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Re: NTLM, HTTP 100 Continue, and IIS 6 / .NET 1.1

From: <apinstein_at_mac.com>
Date: Thu, 25 Mar 2004 19:48:18 -0500

Excellent news -- working with MS-Support (which actually is
incredible) -- we have found the source of the problem, as well as the
solution (which I have tested with a hand-coded telnet session).

Summary: Libcurl does not properly implement handling of POST requests
with Content-Length: X and Expect: 100-Continue headers, which leads to
the sending of unexpected and invalid data to IIS 6.

Details: The HTTP parser for IIS 6 was heavily refactored to improve
performance by implementing HTTP 100 support as we discussed
previously:

>> This is obviously inefficient if your POST body is large, so it seems
>> that
>> in newer versions of libcurl this has been optimized, and libcurl
>> instead
>> DOES NOT send the POST body, opting instead to send an "Expect:
>> 100-continue" header, and only passing on the POST body when the
>> server
>> responds with "HTTP 100 Continue".
>
> Correct. This seems to be the best way to deal with this. It also has
> the
> added benefit that if the server doesn't require any authentication
> libcurl
> won't attempt to perform any.

IIS 6 is now optimized, according to the rules of the HTTP RFC:

 From RFC 2616:
- Upon receiving a request which includes an Expect request-header
field with the "100-continue" expectation, an origin server MUST
either respond with 100 (Continue) status and continue to read
from the input stream, or respond with a final status code. The
origin server MUST NOT wait for the request body before sending
the 100 (Continue) response. If it responds with a final status
*******
code, it MAY close the transport connection or it MAY continue
*******
to read and discard the rest of the request. It MUST NOT
*******
perform the requested method if it returns a final status code.

- A client MUST NOT send an Expect request-header field (section
*******
14.20) with the "100-continue" expectation if it does not intend
*******
to send a request body.
*******

The relevant sections have **** at the end....

So, looking back at our trace that errored out:

> --------- libcurl 7.11.1 talking to IIS 6.0/.NET 1.1 ---------------
> 010.000.001.101.50729-065.161.004.200.00080: POST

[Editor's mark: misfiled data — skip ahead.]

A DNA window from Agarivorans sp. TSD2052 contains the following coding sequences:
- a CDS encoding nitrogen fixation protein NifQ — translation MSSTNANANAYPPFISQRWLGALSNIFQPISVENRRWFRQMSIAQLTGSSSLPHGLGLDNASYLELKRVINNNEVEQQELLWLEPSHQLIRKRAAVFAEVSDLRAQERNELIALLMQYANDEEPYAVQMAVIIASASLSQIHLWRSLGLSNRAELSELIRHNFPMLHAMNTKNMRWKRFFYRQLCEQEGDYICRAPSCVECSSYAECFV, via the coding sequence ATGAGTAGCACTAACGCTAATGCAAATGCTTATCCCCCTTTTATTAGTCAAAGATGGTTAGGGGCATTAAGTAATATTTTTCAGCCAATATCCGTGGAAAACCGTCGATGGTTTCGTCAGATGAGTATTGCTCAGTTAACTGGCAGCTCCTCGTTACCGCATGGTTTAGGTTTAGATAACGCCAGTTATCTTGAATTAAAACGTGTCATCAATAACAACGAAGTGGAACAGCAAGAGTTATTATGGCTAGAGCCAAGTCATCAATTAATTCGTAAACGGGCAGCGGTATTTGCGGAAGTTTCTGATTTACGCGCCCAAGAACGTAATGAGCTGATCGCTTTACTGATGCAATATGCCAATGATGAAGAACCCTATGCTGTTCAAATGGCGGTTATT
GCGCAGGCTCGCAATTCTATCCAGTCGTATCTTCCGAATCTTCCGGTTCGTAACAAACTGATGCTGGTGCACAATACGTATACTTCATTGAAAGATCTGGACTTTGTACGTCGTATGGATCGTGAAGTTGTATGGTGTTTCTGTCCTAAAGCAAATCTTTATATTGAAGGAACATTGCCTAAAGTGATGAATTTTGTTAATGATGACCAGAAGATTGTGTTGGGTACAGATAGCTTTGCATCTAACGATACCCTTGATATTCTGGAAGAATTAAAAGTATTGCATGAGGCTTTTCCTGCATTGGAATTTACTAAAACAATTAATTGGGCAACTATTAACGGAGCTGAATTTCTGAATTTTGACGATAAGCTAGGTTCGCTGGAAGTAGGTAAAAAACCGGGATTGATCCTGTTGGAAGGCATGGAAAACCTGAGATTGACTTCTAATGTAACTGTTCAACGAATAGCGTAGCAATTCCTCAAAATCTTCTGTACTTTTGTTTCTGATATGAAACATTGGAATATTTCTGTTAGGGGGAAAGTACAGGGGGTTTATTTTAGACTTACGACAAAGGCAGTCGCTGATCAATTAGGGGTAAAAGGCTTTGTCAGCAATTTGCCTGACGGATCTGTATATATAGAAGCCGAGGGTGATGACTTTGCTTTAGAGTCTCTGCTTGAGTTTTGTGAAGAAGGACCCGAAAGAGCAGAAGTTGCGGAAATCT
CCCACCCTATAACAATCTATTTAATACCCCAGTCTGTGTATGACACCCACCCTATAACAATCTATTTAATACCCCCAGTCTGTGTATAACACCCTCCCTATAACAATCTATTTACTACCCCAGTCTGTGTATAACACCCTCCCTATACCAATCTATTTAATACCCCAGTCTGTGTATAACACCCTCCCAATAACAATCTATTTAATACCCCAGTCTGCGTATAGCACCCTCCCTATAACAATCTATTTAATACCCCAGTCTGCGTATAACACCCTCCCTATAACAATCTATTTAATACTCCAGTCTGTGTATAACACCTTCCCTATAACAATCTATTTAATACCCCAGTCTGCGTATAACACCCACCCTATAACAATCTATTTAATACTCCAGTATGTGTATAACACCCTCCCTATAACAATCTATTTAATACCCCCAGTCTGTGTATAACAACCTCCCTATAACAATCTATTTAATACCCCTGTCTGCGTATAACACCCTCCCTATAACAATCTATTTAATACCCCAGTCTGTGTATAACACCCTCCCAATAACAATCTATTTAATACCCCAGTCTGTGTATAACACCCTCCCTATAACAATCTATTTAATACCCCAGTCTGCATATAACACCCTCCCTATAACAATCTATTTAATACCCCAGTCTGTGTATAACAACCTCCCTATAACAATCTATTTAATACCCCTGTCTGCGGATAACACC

> /mediabinwebservice/MediaBinServer.asmx HTTP/1.1
> Host: mediabin.interwoven.com
> Pragma: no-cache
> Accept: */*
> User-Agent:MediaBin Mac Native Client
> Content-Type:text/xml; charset=utf-8
> SOAPAction:"http://www.mediabin.com/GetMediaBinServerName"
> Content-Length: 308
> Expect: 100-continue
>
>
> 065.161.004.200.00080-010.000.001.101.50729: HTTP/1.1 401 Unauthorized
> Content-Length: 1656
> Content-Type: text/html
> Server: Microsoft-IIS/6.0
> WWW-Authenticate: Negotiate
> WWW-Authenticate: NTLM
> WWW-Authenticate: Basic realm="mediabin.interwoven.com"
> X-Powered-By: ASP.NET
> Date: Wed, 24 Mar 2004 05:12:03 GMT
>
> <!DOCTYPE HTML PUBLIC "-//W3C//DTD HTML 4.01//EN"
> "http://www.w3.org/TR/html4/strict.dtd">
> <HTML>
> <!-- a very big HTML page -->
> </HTML>
>

...at this point in the request, IIS 6 has decided to respond with a
FINAL status. Now, according to the RFC, it is still expecting 308
bytes of POST request body... so the next 308 bytes it gets are "read
and discarded" according to the RFC. And starting with the 309th byte,
IIS 6 is expecting the NEXT request. Well that turns out to be in the
middle of our HTTP headers of our next request, whose first 308 bytes
were discarded by IIS. Thus, IIS expects POST or GET at this point in
the stream but instead gets something right in the middle of the
SOAPAction header. Aha!

> 010.000.001.101.50729-065.161.004.200.00080: POST
> /mediabinwebservice/MediaBinServer.asmx HTTP/1.1
> Authorization: NTLM TlRMTVNTUAABAAAAAgIAAAAAAAAgAAAAAAAAACAAAAA=
> Host: mediabin.interwoven.com
> Pragma: no-cache
> Accept: */*
> User-Agent:MediaBin Mac Native Client
> Content-Type:text/xml; charset=utf-8
> SOAPAction:"http://www.mediabin.com/GetMediaBinServerName"
> Content-Length: 308
> Expect: 100-continue
>
>
> 065.161.004.200.00080-010.000.001.101.50729: HTTP/1.1 400 Bad Request
> Content-Type: text/html
> Date: Wed, 24 Mar 2004 05:12:03 GMT
> Connection: close
> Content-Length: 35
>
> <h1>Bad Request (Invalid Verb)</h1>

And of course, yes, given all of this debugging we now know that IIS
definitely saw an invalid verb.

SOOO........ the fix?

It's quite simple I think... there are two parts though, since we have